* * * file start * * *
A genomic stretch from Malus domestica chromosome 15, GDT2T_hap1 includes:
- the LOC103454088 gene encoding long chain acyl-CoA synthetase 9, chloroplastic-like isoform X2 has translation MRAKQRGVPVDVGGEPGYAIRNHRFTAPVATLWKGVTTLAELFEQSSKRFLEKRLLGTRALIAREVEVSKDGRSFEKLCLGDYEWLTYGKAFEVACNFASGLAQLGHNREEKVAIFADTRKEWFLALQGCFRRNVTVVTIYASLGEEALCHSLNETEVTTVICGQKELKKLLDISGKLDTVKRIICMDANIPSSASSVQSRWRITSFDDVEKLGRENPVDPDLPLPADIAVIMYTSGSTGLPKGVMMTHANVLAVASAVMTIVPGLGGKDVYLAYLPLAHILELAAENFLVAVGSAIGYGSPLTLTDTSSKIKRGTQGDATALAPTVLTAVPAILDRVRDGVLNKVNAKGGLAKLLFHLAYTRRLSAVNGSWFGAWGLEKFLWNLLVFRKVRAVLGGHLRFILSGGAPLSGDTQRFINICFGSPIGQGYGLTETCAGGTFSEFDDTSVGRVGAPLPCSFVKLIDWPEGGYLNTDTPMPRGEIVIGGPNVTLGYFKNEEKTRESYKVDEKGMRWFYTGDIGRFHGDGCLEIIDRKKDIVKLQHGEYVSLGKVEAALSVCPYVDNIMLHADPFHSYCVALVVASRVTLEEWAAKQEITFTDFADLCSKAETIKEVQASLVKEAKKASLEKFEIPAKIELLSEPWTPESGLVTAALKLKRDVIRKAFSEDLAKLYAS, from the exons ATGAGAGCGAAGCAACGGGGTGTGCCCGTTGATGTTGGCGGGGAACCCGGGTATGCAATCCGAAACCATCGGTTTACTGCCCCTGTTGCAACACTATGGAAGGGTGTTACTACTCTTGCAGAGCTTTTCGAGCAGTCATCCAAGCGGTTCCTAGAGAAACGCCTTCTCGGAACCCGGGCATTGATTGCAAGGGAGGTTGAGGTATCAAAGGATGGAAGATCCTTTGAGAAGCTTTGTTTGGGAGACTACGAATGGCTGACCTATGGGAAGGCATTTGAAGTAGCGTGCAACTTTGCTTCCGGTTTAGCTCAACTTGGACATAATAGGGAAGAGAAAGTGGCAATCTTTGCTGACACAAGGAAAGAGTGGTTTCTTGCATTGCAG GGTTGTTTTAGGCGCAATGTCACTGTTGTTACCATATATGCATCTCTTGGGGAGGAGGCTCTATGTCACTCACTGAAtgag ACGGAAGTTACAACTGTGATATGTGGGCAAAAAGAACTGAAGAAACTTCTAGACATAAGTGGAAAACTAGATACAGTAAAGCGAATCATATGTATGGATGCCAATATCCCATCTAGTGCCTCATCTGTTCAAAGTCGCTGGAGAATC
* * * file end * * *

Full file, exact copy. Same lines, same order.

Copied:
A genomic stretch from Malus domestica chromosome 15, GDT2T_hap1 includes:
- the LOC103454088 gene encoding long chain acyl-CoA synthetase 9, chloroplastic-like isoform X2 has translation MRAKQRGVPVDVGGEPGYAIRNHRFTAPVATLWKGVTTLAELFEQSSKRFLEKRLLGTRALIAREVEVSKDGRSFEKLCLGDYEWLTYGKAFEVACNFASGLAQLGHNREEKVAIFADTRKEWFLALQGCFRRNVTVVTIYASLGEEALCHSLNETEVTTVICGQKELKKLLDISGKLDTVKRIICMDANIPSSASSVQSRWRITSFDDVEKLGRENPVDPDLPLPADIAVIMYTSGSTGLPKGVMMTHANVLAVASAVMTIVPGLGGKDVYLAYLPLAHILELAAENFLVAVGSAIGYGSPLTLTDTSSKIKRGTQGDATALAPTVLTAVPAILDRVRDGVLNKVNAKGGLAKLLFHLAYTRRLSAVNGSWFGAWGLEKFLWNLLVFRKVRAVLGGHLRFILSGGAPLSGDTQRFINICFGSPIGQGYGLTETCAGGTFSEFDDTSVGRVGAPLPCSFVKLIDWPEGGYLNTDTPMPRGEIVIGGPNVTLGYFKNEEKTRESYKVDEKGMRWFYTGDIGRFHGDGCLEIIDRKKDIVKLQHGEYVSLGKVEAALSVCPYVDNIMLHADPFHSYCVALVVASRVTLEEWAAKQEITFTDFADLCSKAETIKEVQASLVKEAKKASLEKFEIPAKIELLSEPWTPESGLVTAALKLKRDVIRKAFSEDLAKLYAS, from the exons ATGAGAGCGAAGCAACGGGGTGTGCCCGTTGATGTTGGCGGGGAACCCGGGTATGCAATCCGAAACCATCGGTTTACTGCCCCTGTTGCAACACTATGGAAGGGTGTTACTACTCTTGCAGAGCTTTTCGAGCAGTCATCCAAGCGGTTCCTAGAGAAACGCCTTCTCGGAACCCGGGCATTGATTGCAAGGGAGGTTGAGGTATCAAAGGATGGAAGATCCTTTGAGAAGCTTTGTTTGGGAGACTACGAATGGCTGACCTATGGGAAGGCATTTGAAGTAGCGTGCAACTTTGCTTCCGGTTTAGCTCAACTTGGACATAATAGGGAAGAGAAAGTGGCAATCTTTGCTGACACAAGGAAAGAGTGGTTTCTTGCATTGCAG GGTTGTTTTAGGCGCAATGTCACTGTTGTTACCATATATGCATCTCTTGGGGAGGAGGCTCTATGTCACTCACTGAAtgag ACGGAAGTTACAACTGTGATATGTGGGCAAAAAGAACTGAAGAAACTTCTAGACATAAGTGGAAAACTAGATACAGTAAAGCGAATCATATGTATGGATGCCAATATCCCATCTAGTGCCTCATCTGTTCAAAGTCGCTGGAGAATC